A handy guide to nearly 100 horror films airing on TCM in October

It’s our time, horror movie fans.

Once again, Turner Classic Movies has curated a made-to-order fright fest with a schedule of nearly 100 horror films throughout October.

Friday evenings are devoted exclusively to scary movies starting Oct. 2 when horror author David J. Skal, whose new book with TCM is “Fright Favorites: 31 Movies to Haunt Your Halloween and Beyond,” introduces four films starting at 8 p.m.

Those four movies and many others in the book will be shown on TCM in October including “Dr. Jekyll and Mr. Hyde,” “Mystery of the Wax Museum,” “Them!” and “The Wolf Man.”

TCM’s Star of the Month (#sotm) is horror great Peter Cushing, whose films will be featured in prime-time every Monday night in October. Though the first two weeks (Oct. 5 and 12) focus on Cushing’s early roles and non-horror work, Oct. 19 is devoted to his Hammer films  – including three Frankenstein movies – and Oct. 26 is all horror including two Dracula films.

Oct. 14 is Tod Browning Day with seven of his films programmed including three with Lon Chaney. The month culminates in around-the-clock horror films on Oct. 30 and 31.

Here is the list of films to help you plan your viewing and DVR schedule.

Friday, Oct. 2

Fright Favorites: David Skal Frightmare

8 p.m. “Dracula” (Universal, 1931). Bela Lugosi remains the face of Dracula nearly a century later.

9:30 p.m. “Cat People” (1942). Director Jacques Tourneur’s poetic horror story about a woman who fears she turns into a panther.

11 p.m. “House on Haunted Hill” (1959). Vincent Price invites strangers to spend the night in a haunted house for a big payday.

Is “The Haunting” one of the scariest movies ever? Yes.
Saturday, Oct. 3

 12:30 a.m. “The Haunting” (1963). A far more terrifying take on strangers who spend the night in a haunted mansion. Keep the lights on.

Friday, Oct. 9

Fright Favorites: Back From the Grave

8 p.m. “The Ghoul” (1933). Boris Karloff is an Egyptologist who returns from the dead for revenge against those who have betrayed him.

9:30 p.m. “Black Sleep” (1956). A scientist puts his victims into a black sleep as he experiments on their brains to save his wife. Starring Lon Chaney Jr., Basil Rathbone.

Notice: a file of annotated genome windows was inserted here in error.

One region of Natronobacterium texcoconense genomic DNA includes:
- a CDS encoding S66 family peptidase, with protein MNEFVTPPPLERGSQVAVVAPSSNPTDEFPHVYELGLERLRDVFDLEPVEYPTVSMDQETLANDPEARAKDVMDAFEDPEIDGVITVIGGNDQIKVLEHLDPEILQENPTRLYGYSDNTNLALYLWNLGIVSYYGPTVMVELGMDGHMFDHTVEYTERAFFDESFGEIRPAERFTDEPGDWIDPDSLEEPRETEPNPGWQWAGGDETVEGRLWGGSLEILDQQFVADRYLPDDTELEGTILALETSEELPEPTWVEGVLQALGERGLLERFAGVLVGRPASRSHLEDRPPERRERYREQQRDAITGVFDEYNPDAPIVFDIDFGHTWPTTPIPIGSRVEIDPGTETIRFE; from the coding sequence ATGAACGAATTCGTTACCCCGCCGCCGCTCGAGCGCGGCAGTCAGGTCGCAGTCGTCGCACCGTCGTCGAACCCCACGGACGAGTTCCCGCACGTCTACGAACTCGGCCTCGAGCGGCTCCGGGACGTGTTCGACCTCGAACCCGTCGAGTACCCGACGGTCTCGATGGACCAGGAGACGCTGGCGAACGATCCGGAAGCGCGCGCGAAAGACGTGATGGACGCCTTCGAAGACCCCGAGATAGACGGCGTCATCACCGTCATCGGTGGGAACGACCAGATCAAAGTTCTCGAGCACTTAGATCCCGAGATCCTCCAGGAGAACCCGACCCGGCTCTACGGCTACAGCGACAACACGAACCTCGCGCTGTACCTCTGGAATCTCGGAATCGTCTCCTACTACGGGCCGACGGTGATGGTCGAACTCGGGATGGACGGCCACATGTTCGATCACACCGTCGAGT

11 p.m. “Mark of the Vampire” (1935). Tod Browning remakes his film “London After Midnight.” A count (Bela Lugosi) and his daughter (Carroll Borland) are suspected of murder when a man is found dead with two pinpricks on his neck. With Lionel Atwill, Lionel Barrymore.

Saturday, Oct. 10

12:15 a.m. “Night of the Living Dead” (1968). George A. Romero’s original zombie classic set the standard that still resonates today.

Ray Harryhausen created the iconic title creature in “The Beast from 20,000 Fathom.”
Monday, Oct. 12

6 a.m. “The Reptile” (1966). Hammer film set in a small Cornish village where people are mysteriously dying from snake bites.

7:45 a.m. “The Killer Shrews” (1959). A mad scientist turns shrews (rats) into giant deadly creatures.

9 a.m. “King Kong” (1933). The classic beauty and the beast tale needs no introduction.

11 a.m. “Beast from 20,000 Fathoms” (1953). A frozen prehistoric dinosaur is awakened by nuclear tests in the Arctic. The stop-motion creature is by the great Ray Harryhausen.

12:30 p.m. “Gojira” (1954). A giant beast is revived by nuclear testing and goes on a rampage in Japan.

2 p.m. “Creature from the Black Lagoon” (1954). Geologists on an Amazon expedition discover one of the most iconic creatures in film, the Gill Man. Richard Carlson, Richard Denning and Julia Adams star.

3:30 p.m. “Creature from the Haunted Sea” (1961). A killer who blames his murders on a legendary sea monster gets the surprise of his life when the beast shows up in this Roger Corman film.

4:45 p.m. “The Green Slime” (1969). Green goop turns astronauts on a space station into one-eyed monsters.

6:30 p.m. “Night of the Lepus” (1972). Adorable bunnies turn killer monsters in this must-see cult classic with Stuart Whitman, Janet Leigh and DeForest Kelley.

Lon Chaney plays a criminal hiding out in a circus where he pretends to be armless in “The Unknown,” one of his collaborations with Tod Browning. Joan Crawford is the woman he loves.
Wednesday, Oct. 14

Seven films directed by Tod Browning.

10:15 a.m. “The Unholy Three” (1925). Tod Browning and Lon Chaney collaborated for the second time in this film about three criminals who disguise themselves as circus performers to steal from the rich.

Noon: “The Unknown” (1927). Chaney is chilling as an escaped killer who hides out in a sideshow by pretending he is armless, then falls in love with a young Joan Crawford. You will believe Chaney is armless in his remarkable performance.

1 p.m. “The Blackbird” (1926). Chaney plays a bishop by day who turns into a thief called the Blackbird at night.

2:30 p.m. “The Thirteenth Chair” (1929). A medium holds a séance to clear her daughter of murders. Bela Lugosi investigates.

4 p.m. “Freaks” (1932). Browning’s landmark film starred people with real disabilities as circus “freaks” in this statement against the idea of physical perfection.

5:15 p.m. “Mark of the Vampire” (1935). See Oct. 9

6:30 p.m. “The Devil-Doll” (1936). See it for Lionel Barrymore disguised as a cross-dressing old lady as he seeks  revenge on those who sent him to prison. Or see if for the fun special effects of creepy little people he sends off to do his bidding. Just see it.

Strange as it sounds, a scientist searches for a body to match his fiancee’s decapitated head in “The Brain That Wouldn’t Die.” (TCM)
Friday, Oct. 16

8 a.m. “Little Shop of Horrors” (1960). Roger Corman’s musical-horror film about a bloodthirsty plant. Look for Jack Nicholson in an early film role.

9:15 a.m. “Village of the Damned” (1960). This entry in the creepy killer kid horror genre stars George Sanders and  Barbara Shelley.

10:45 a.m. “The Brain that Wouldn’t Die” (1962). A scientist keeps his fiancée’s decapitated head alive while he searches for a new head.

12:15 p.m. “Carnival of Souls” (1962). A woman survives a car crash only to be haunted by the dead.